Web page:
[26] “In the history of the human race there have been three principal falls: that of Adam, that of Judas, and that of the pope.” Popovich, St. Justin. “Reflections on the Infallibility of European Man.” Orthodox Faith and Life in Christ. Ed. Asterios Gerostergios. Belmont, MA: Institute for Byzantine and Modern Greek Studies, 1994. Quoted on “Quotes from St. Justin Popovich on the Papacy and the Apostolicity of the Church.” Full of Grace and Truth. 30 Apr. 2010. Web. 13 May 2011. <http://full-of-grace-and-truth.blogspot.com/2010/04/quotes-from-st-justin-popovich-on.html&gt;.

[27]Against Heresies, Book 3.2.2.

[28]Ibid., Book 3.3.1,3

[29]Ibid., Book 4.26.2

[30] Alfeyev, Bishop Hilarion. “Will the Ecumenical Ship Sink?” Interview. In Communion. Orthodox Peace Fellowship, 23 Apr. 2006. Web. 12 May 2011. <http://www.incommunion.org/2006/04/23/will-the-ecumenical-ship-sink/&gt;.

Works Cited

Alfeyev, Bishop Hilarion. “Will the Ecumenical Ship Sink?” Interview. In Communion.

Orthodox Peace Fellowship, 23 Apr. 2006. Web. 12 May 2011.

<http://www.incommunion.org/2006/04/23/will-the-ecumenical-ship-sink/&gt;.

All Representatives and Presidents of the Twenty Sacred Monasteries of the Holy Mountain of

Athos. “Letter to the Ecumenical Patriarch Concerning the Balamand Agreement.”

Trans. George S. Gabriel. The Ark 39-40 (1994).

Archbishop Dimitri. “Letter from Archbishop Dimitri to Metropolitan Theodosius on the

Balamand Agreement.” Orthodox Christian Witness (Oct. 8, 1995).

Archbishop Gregory. “Athenagoras (1948-1972).” True Orthodox Polemics. 2005. Web. 12 May

2011. <http://www.trueorthodoxy.org/heretics_world_orthodoxy_athenagoras.shtml&gt;.

Barker, Patrick G., trans. “Papism, the Hagiorite Fathers, and the Aftermath of the “Balamand

Union.” Orthodox Tradition: p. 16. Orthodox Christian Information Center. 11 May

2011. <http://orthodoxinfo.com/ecumenism/paphagfr.pdf&gt;.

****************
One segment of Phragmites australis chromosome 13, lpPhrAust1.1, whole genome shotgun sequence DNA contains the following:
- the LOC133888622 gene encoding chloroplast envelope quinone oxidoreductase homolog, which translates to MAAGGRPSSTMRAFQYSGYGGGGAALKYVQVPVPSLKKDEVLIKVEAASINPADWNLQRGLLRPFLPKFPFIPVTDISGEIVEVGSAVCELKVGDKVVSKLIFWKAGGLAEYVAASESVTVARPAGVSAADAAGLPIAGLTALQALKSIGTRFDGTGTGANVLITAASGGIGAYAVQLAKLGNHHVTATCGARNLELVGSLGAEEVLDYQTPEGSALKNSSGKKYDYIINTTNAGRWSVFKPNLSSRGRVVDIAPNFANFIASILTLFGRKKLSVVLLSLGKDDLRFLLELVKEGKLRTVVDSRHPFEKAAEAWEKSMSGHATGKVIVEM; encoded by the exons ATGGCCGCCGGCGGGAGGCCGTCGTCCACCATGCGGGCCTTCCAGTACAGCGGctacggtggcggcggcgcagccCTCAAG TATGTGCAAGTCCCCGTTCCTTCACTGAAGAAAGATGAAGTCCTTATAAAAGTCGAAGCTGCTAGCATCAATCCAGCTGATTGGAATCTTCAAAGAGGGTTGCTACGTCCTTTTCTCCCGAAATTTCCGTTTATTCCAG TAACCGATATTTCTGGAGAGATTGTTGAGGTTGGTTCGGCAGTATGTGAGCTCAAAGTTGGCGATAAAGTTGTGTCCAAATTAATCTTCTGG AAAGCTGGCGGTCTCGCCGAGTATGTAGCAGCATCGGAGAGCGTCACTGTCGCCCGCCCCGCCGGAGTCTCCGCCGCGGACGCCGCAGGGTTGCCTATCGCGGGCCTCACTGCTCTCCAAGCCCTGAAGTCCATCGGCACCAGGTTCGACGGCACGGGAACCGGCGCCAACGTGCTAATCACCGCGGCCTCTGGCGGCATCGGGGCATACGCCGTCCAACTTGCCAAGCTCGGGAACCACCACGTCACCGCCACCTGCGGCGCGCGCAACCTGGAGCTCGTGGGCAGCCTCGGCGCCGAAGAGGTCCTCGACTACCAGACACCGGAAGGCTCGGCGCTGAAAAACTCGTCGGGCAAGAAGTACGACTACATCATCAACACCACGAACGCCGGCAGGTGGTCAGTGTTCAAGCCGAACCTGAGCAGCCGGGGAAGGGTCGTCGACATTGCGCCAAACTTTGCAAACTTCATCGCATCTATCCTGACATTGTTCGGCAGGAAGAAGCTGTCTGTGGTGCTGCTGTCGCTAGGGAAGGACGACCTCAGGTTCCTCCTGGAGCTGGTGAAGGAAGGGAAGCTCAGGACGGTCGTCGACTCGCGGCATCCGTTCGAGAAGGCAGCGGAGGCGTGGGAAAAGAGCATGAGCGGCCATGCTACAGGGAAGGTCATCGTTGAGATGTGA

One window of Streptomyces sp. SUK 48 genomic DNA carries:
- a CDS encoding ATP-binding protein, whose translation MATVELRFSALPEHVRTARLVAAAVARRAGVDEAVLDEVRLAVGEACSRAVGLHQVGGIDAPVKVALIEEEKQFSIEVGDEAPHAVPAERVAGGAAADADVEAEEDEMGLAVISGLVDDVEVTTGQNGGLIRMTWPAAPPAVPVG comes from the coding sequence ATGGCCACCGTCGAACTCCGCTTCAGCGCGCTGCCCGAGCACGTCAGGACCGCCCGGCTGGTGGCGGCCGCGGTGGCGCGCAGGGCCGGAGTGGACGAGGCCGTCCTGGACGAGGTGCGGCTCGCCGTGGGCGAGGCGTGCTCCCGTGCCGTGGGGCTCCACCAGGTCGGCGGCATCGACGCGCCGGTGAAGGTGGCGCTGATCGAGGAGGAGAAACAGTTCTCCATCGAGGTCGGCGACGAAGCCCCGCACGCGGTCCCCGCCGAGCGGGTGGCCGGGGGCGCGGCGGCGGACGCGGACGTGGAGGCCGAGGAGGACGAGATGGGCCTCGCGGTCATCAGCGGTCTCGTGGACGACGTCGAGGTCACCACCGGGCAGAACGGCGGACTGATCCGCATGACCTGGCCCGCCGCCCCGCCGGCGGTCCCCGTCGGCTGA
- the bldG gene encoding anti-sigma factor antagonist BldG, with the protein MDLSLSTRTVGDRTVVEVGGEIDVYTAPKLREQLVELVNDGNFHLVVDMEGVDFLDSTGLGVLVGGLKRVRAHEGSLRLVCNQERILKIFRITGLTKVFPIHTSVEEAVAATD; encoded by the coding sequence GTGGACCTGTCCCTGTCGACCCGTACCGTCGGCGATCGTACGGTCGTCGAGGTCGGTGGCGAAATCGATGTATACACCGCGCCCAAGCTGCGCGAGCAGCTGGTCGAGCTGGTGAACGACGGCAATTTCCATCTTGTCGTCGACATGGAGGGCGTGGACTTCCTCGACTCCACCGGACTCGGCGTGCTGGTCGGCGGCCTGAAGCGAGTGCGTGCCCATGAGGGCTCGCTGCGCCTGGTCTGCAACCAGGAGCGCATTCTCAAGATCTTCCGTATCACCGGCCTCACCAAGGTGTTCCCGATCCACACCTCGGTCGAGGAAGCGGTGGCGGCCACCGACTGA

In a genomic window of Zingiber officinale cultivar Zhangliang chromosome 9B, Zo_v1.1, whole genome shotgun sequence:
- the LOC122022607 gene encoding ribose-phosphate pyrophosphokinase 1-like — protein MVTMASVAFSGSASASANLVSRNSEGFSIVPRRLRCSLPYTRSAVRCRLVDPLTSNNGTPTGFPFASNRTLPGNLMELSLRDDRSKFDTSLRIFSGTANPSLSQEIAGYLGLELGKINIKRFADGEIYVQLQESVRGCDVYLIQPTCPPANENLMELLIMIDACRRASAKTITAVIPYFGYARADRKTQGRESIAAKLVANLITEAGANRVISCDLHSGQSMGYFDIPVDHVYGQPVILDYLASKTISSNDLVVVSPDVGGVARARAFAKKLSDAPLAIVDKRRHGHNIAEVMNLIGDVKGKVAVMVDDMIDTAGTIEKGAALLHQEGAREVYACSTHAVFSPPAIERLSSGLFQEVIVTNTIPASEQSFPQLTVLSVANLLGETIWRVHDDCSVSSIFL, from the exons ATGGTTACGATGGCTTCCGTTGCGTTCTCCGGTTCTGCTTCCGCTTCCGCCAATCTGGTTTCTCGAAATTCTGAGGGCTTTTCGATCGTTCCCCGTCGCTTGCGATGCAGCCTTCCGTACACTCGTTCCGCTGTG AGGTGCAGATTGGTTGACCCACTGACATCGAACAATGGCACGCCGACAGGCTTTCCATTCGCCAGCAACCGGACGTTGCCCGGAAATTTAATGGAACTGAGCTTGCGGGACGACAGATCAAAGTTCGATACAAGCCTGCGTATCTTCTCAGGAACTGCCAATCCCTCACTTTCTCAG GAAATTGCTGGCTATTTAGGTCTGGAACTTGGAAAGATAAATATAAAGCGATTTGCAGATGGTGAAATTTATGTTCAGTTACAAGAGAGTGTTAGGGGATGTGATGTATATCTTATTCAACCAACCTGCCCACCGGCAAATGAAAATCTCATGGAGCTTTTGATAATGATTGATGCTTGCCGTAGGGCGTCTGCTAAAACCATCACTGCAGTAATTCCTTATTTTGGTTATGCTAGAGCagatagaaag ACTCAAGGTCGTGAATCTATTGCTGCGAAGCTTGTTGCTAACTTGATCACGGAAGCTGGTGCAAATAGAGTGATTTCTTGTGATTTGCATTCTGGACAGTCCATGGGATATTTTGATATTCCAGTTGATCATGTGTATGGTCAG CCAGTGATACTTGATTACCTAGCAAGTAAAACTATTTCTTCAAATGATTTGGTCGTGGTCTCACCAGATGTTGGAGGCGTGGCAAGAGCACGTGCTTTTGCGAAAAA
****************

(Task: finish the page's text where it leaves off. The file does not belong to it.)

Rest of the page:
Cavarnos, Constantine. Ecumenism Examined: a Concise Analytical Discussion of the Contemporary

 Ecumenical Movement. Belmont, MA: Institute for Byzantine and Modern Greek

Studies, 1996, pp. 11, 28-30. Akropolis, June 29, 1963.

“Ecumenism Awareness: The Balamand Agreement.” Orthodox Christian Information Center.

Web. 13 May 2011. <http://orthodoxinfo.com/ecumenism/ea_balamand.aspx&gt;.

Erickson, Fr. John H. “Concerning the Balamand Statement.” Greek Orthodox Theological

 Review 42.1-2 (1997).

Episkepsis, No. 520, 31 July 1995.

“Is the Papacy a Church?” Orthodox and Catholic Union: The Reply of the Holy Orthodox

 Church to Roman Catholic Overtures on Reunion and Ecumenism. Seattle: St. Nectarios,

1985.

Moss, Vladimir. “Ten Reasons Why the Ecumenical Patriarchate is Not Orthodox.” Vladimir Moss:

 Orthodox Christianity Author. 29 Sept. 2009. Web. 12 May 2011.             <http://www.orthodoxchristianbooks.com/articles/281/ten-reasons-why-ecumenical-patriarchate-

is-not-orthodox/>.

Popovich, St. Justin. “Reflections on the Infallibility of European Man.” Orthodox Faith and Life

 in Christ. Ed. Asterios Gerostergios. Belmont, MA: Institute for Byzantine and Modern

Greek Studies, 1994.

“Quotes from St. Justin Popovich on the Papacy and the Apostolicity of the Church.” Full of

 Grace and Truth. 30 Apr. 2010. Web. 13 May 2011. <http://full-of-grace-and-

truth.blogspot.com/2010/04/quotes-from-st-justin-popovich-on.html>.

Romanides, Fr. John. “A Critique of the Balamand Agreement.” Theologia 6.4 (1993): 570-80.

Scopelos, Bishop Vsevolod. “Reflections on Balamand.” Greek Orthodox Theological Review

42.3-4 (1997).

Sherrard, Philip. Church, Papacy, and Schism: a Theological Enquiry. London: S.P.C.K., 1978.

St. Ignatius of Antioch, To the Ephesians.

— To the Magnesians

— To the Philippians

— To Polycarp

— To the Symerneans

—  To the Trallians

St. Irenaeus of Lyons, Against Heresies.

Walsh, Michael J. “Popes, Roman Catholic, and the Papacy.” The Cambridge Dictionary of

 Christianity. Ed. Daniel Patte. 2010